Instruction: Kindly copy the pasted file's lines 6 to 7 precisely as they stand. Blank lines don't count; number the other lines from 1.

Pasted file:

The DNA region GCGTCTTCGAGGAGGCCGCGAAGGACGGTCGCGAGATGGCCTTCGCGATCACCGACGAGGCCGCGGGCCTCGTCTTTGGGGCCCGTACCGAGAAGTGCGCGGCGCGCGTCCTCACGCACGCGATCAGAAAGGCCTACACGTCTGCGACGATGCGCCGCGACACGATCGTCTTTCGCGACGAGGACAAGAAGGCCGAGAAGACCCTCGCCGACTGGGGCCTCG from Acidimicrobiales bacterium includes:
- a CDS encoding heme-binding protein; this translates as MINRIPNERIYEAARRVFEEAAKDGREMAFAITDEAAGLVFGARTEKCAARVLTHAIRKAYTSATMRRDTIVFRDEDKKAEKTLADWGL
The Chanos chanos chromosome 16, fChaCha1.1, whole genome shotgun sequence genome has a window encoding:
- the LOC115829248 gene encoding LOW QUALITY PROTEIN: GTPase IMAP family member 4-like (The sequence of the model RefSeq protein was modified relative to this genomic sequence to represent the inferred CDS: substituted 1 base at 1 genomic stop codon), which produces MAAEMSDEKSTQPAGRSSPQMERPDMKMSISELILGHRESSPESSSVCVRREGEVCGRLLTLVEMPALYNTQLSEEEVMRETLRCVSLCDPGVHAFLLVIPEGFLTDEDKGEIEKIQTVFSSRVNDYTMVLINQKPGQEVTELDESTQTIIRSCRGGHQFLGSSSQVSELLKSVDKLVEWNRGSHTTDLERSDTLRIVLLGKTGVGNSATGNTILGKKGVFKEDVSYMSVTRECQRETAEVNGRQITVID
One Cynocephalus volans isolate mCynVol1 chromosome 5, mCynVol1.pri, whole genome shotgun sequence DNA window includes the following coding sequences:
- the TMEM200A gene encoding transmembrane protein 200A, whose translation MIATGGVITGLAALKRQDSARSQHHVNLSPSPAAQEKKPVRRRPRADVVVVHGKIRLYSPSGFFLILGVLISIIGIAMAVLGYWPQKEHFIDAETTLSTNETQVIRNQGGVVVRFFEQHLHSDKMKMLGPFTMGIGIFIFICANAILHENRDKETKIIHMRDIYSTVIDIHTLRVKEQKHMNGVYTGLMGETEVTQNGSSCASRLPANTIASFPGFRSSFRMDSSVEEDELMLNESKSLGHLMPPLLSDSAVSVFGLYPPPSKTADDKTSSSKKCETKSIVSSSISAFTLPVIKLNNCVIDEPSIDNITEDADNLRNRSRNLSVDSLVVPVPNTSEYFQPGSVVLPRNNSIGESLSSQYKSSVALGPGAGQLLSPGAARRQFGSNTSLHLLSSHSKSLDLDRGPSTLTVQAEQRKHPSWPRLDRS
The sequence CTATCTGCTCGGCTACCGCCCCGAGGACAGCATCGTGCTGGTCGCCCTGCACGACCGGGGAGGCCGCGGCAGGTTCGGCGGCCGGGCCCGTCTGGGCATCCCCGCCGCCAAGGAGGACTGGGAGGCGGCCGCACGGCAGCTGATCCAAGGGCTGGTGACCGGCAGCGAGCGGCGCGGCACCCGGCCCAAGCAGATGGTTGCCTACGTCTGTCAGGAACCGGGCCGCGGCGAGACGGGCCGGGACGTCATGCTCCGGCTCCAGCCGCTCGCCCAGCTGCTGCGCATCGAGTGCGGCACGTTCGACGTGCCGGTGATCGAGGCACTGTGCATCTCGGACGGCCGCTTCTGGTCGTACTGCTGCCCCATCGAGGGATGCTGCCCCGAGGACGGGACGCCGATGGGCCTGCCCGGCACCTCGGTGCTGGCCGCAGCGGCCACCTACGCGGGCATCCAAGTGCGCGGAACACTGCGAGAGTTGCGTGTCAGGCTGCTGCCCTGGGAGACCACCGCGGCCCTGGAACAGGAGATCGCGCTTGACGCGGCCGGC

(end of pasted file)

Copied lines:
- the TMEM200A gene encoding transmembrane protein 200A, whose translation MIATGGVITGLAALKRQDSARSQHHVNLSPSPAAQEKKPVRRRPRADVVVVHGKIRLYSPSGFFLILGVLISIIGIAMAVLGYWPQKEHFIDAETTLSTNETQVIRNQGGVVVRFFEQHLHSDKMKMLGPFTMGIGIFIFICANAILHENRDKETKIIHMRDIYSTVIDIHTLRVKEQKHMNGVYTGLMGETEVTQNGSSCASRLPANTIASFPGFRSSFRMDSSVEEDELMLNESKSLGHLMPPLLSDSAVSVFGLYPPPSKTADDKTSSSKKCETKSIVSSSISAFTLPVIKLNNCVIDEPSIDNITEDADNLRNRSRNLSVDSLVVPVPNTSEYFQPGSVVLPRNNSIGESLSSQYKSSVALGPGAGQLLSPGAARRQFGSNTSLHLLSSHSKSLDLDRGPSTLTVQAEQRKHPSWPRLDRS
The sequence CTATCTGCTCGGCTACCGCCCCGAGGACAGCATCGTGCTGGTCGCCCTGCACGACCGGGGAGGCCGCGGCAGGTTCGGCGGCCGGGCCCGTCTGGGCATCCCCGCCGCCAAGGAGGACTGGGAGGCGGCCGCACGGCAGCTGATCCAAGGGCTGGTGACCGGCAGCGAGCGGCGCGGCACCCGGCCCAAGCAGATGGTTGCCTACGTCTGTCAGGAACCGGGCCGCGGCGAGACGGGCCGGGACGTCATGCTCCGGCTCCAGCCGCTCGCCCAGCTGCTGCGCATCGAGTGCGGCACGTTCGACGTGCCGGTGATCGAGGCACTGTGCATCTCGGACGGCCGCTTCTGGTCGTACTGCTGCCCCATCGAGGGATGCTGCCCCGAGGACGGGACGCCGATGGGCCTGCCCGGCACCTCGGTGCTGGCCGCAGCGGCCACCTACGCGGGCATCCAAGTGCGCGGAACACTGCGAGAGTTGCGTGTCAGGCTGCTGCCCTGGGAGACCACCGCGGCCCTGGAACAGGAGATCGCGCTTGACGCGGCCGGC